My training and background are deeply rooted in photography, though I am continually drawn to images which push toward the "demilitarized zone" where one medium abuts another. I like to play at these borders, working with elements from both camps.
Combining photography with drawing (or painting or collage) appeals to me on several levels: it mixes the illusion of 3-d with 2-d flatness; it mingles "reality" with fantasy; it creates a screen through which the photo must be viewed; and it obscures photographic information. The overlays can interact with the photograph in a variety of ways, yet all seem to function by disrupting the visual field. In this sense, they are a form of camouflage. While camouflage has military connotations, many of the overlays in my pictures are whimsical or humorous.
These photographs started in response to our being at war. The idea that any place could become a target led to the desire to camouflage homes, a place where one should be able to feel safe. As I began to make these domestic structures blend in, I toyed with the idea of making them disappear altogether, creating a landscape with the plants and the void left behind. The cast shadows of trees on the houses created the initial camouflage; I embellished from there. While repeatedly contemplating domestic facades, I began to consider the form as well as the function of the “softscape” surrounding them.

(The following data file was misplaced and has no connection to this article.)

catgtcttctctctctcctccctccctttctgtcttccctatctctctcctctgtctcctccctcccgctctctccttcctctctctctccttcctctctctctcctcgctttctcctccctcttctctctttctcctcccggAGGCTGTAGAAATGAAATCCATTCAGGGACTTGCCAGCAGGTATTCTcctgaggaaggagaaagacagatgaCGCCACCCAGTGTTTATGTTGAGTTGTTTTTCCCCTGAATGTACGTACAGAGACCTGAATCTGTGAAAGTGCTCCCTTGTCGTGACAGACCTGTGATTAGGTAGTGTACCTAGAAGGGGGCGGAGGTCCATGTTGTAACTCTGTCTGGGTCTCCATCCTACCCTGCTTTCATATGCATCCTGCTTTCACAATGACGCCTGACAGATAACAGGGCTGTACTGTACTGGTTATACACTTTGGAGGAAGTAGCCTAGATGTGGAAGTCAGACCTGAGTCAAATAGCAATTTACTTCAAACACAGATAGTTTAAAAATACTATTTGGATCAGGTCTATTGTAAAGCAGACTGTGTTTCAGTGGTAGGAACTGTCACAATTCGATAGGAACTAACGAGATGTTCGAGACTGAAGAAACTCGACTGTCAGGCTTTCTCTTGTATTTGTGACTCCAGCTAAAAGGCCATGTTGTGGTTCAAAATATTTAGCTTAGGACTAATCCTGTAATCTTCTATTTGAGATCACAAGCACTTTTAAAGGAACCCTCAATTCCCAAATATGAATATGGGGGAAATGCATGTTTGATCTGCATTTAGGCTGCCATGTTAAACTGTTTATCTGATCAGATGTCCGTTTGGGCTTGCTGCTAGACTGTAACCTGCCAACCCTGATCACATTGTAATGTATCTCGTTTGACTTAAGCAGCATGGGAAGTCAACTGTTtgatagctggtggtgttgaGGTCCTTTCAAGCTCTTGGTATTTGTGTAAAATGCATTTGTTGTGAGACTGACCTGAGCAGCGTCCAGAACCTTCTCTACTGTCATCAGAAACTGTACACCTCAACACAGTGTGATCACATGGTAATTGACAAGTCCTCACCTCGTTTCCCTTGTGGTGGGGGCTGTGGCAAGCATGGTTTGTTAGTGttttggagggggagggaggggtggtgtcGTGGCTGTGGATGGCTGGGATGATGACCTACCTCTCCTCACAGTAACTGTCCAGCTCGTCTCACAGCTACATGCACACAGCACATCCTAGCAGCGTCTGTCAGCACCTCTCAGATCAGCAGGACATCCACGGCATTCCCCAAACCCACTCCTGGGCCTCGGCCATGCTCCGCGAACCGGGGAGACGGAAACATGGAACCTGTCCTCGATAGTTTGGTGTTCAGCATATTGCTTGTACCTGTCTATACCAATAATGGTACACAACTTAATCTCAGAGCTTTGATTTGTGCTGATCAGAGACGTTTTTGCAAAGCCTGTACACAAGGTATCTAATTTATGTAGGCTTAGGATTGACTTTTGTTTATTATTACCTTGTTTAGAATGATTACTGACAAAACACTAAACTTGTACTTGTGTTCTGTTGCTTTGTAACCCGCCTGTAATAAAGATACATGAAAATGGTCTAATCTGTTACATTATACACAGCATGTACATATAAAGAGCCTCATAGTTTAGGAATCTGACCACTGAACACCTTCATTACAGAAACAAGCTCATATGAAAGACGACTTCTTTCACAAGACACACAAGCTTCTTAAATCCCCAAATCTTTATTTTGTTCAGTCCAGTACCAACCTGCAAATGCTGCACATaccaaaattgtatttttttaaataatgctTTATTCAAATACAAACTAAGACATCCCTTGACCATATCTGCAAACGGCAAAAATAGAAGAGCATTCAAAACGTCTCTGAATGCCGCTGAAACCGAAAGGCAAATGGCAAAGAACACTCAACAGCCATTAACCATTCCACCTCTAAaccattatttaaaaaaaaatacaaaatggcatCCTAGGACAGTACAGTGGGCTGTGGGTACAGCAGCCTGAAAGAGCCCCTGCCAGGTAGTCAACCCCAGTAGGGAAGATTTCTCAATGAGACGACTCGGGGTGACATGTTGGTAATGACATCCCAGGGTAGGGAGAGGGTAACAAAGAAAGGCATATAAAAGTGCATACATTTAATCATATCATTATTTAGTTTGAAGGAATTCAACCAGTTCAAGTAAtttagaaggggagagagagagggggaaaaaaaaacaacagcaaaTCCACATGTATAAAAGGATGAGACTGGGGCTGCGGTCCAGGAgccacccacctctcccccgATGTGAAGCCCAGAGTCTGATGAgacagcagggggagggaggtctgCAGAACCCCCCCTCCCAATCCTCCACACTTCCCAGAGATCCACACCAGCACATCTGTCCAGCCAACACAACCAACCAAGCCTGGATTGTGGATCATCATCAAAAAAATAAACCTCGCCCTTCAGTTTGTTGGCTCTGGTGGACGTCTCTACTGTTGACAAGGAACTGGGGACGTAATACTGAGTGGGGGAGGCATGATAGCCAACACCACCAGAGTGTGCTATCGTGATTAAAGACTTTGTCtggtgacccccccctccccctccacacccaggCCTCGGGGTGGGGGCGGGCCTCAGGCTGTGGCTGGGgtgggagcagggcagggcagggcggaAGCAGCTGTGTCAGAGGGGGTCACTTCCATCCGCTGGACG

Just as in shooting, certain structures speak to me, I look to the photographs themselves for inspiration on how to cover, disguise, or “disappear” the information presented. I am interested in pushing beyond the straight, "all accounted for" photograph into a hybrid image which renders recognizable detail yet plays with the picture plane, skewing meaning.